No Direction Home: Dylan Was Always Bound for Glory

Posted by Miss Ess, February 11, 2009 07:05pm | Post a Comment
I rewatched Scorsese's No Direction Home, the documentary about Bob Dylan, last night for the first time since it aired on TV a few years back. The DVD is 3 and half hours long! But fabulous, through and through.

The most interesting points in the movie for me were the moments where Dylan's self creation was discussed. He's long been known as something of a shape shifter and it was interesting to think about the concept of home through his eyes -- where it is and how one gets there. I still wouldn't call Dylan a straight shooter or anything after watching the documentary, but my interest was piqued by both his comments and those of his many friends and collegues who were interviewed for the project, among them: Dave Van Ronk, Joan Baez, Mark Spoelstra, Al Kooper, Liam Clancy, Allen Ginsberg, Pete Seeger, Mavis Staples and Suze Rotolo.

Dylan says he was "born a long way from where [he was] supposed to be" and that he's been looking for his home, forging his own version of it ever since -- and he definitely doesn't look back. He's been inventing his own truth, his own identity throughout his career, allowing no one to pin him down at any one moment. Even his last name is an invention, purely his way of creating an identity for himself.  Dylan believes he had no past, and totally seperated himself from his Hibbing, MN upbringing. He only looked to the present moment, and did what pleased him then. This goes a long way toward explaining his career and its diversity as well as the period in the mid-60s where he took a lot of heat for "going electric." The film covers this period with dynamic energy, interviewing those who were on the side of Dylan's "authentic" folk music/protest songs and those whose eyes were fixed on the future of rock in 1965. It's thrilling to watch the portion of the film where the audacious 1965 Newport Folk Festival performance is discussed, but then again, I always seem to find this a thrilling moment in musical history.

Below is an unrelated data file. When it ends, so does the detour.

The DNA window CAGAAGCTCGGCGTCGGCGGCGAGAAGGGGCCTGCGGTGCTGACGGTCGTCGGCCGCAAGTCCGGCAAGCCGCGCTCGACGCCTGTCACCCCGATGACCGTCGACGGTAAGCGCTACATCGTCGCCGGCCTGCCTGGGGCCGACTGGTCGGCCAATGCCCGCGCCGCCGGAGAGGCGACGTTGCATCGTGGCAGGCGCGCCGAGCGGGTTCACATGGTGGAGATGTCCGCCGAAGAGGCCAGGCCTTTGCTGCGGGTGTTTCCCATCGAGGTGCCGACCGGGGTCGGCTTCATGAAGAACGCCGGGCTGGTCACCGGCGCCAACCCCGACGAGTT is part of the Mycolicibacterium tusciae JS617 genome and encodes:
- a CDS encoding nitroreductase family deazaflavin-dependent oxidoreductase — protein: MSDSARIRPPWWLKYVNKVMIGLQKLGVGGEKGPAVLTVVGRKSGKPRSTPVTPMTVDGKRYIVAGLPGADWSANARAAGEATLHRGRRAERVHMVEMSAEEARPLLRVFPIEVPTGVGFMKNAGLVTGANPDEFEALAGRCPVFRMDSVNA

In one clip, Dylan states that he only started writing his own songs because he had something to say to Woody Guthrie, and it had to be written in song. Dylan realized early on that you can invent your own identity, you can invent your own home and then find yourself there by your own invention. I believe his work allowed him to create his own world, and his own culture and vision. He instinctively felt what the rest of American culture vastly had still been sleeping on: that the chains of conformity and expectation had to be broken. Through opening himself to his own flow of ideas on the page and then inserting them into musical form, Dylan, at once cheeky and dead serious, and whip smart all the way through, smashed the old ways to pieces and forged a new landscape (and thus, home) for not only American artists but American lives.

No Direction Home may only cover his career up till '66, but it is an extremely invigorating and enlightening ride, all three and a half hours of it. For whatever it's worth, I think it's as close as anyone has ever come to presenting a true portrait of the man's career. Its interviews definitely seem to be the most honest Dylan has ever been on record about his art, his life and his legacy.

In the film, Dylan says, "as an artist, you have to stay in a state of discovery," and I think that pretty well sums it up for him and his career. Has anyone else controlled his own puppet strings so nimbly and with such inspiring and exhilerating results? Dylan has done nothing but defy everyone's expectations ever since he hit the scene in the ea

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Martin Scorsese (7), Suze Rotolo (3), Bob Dylan (63), No Direction Home (1), 1960s (49)